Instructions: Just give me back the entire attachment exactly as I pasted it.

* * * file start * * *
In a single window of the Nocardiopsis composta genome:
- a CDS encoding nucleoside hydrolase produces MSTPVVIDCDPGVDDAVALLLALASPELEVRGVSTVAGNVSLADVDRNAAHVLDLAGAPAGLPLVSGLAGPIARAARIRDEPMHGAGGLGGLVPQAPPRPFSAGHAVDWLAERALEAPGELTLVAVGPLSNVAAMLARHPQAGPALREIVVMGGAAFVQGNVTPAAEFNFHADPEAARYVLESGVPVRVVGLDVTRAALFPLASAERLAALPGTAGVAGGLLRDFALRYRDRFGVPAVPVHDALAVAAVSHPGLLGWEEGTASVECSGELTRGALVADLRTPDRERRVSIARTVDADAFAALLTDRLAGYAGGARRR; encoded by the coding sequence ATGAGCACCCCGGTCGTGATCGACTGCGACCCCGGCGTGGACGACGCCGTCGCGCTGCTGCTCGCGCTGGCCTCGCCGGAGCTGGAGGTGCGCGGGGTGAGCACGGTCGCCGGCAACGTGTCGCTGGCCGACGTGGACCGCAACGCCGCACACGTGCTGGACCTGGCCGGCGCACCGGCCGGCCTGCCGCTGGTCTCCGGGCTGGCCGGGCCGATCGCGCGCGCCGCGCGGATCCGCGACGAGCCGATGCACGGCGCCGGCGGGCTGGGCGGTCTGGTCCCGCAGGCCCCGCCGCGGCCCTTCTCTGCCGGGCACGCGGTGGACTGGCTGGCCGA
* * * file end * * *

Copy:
In a single window of the Nocardiopsis composta genome:
- a CDS encoding nucleoside hydrolase produces MSTPVVIDCDPGVDDAVALLLALASPELEVRGVSTVAGNVSLADVDRNAAHVLDLAGAPAGLPLVSGLAGPIARAARIRDEPMHGAGGLGGLVPQAPPRPFSAGHAVDWLAERALEAPGELTLVAVGPLSNVAAMLARHPQAGPALREIVVMGGAAFVQGNVTPAAEFNFHADPEAARYVLESGVPVRVVGLDVTRAALFPLASAERLAALPGTAGVAGGLLRDFALRYRDRFGVPAVPVHDALAVAAVSHPGLLGWEEGTASVECSGELTRGALVADLRTPDRERRVSIARTVDADAFAALLTDRLAGYAGGARRR; encoded by the coding sequence ATGAGCACCCCGGTCGTGATCGACTGCGACCCCGGCGTGGACGACGCCGTCGCGCTGCTGCTCGCGCTGGCCTCGCCGGAGCTGGAGGTGCGCGGGGTGAGCACGGTCGCCGGCAACGTGTCGCTGGCCGACGTGGACCGCAACGCCGCACACGTGCTGGACCTGGCCGGCGCACCGGCCGGCCTGCCGCTGGTCTCCGGGCTGGCCGGGCCGATCGCGCGCGCCGCGCGGATCCGCGACGAGCCGATGCACGGCGCCGGCGGGCTGGGCGGTCTGGTCCCGCAGGCCCCGCCGCGGCCCTTCTCTGCCGGGCACGCGGTGGACTGGCTGGCCGA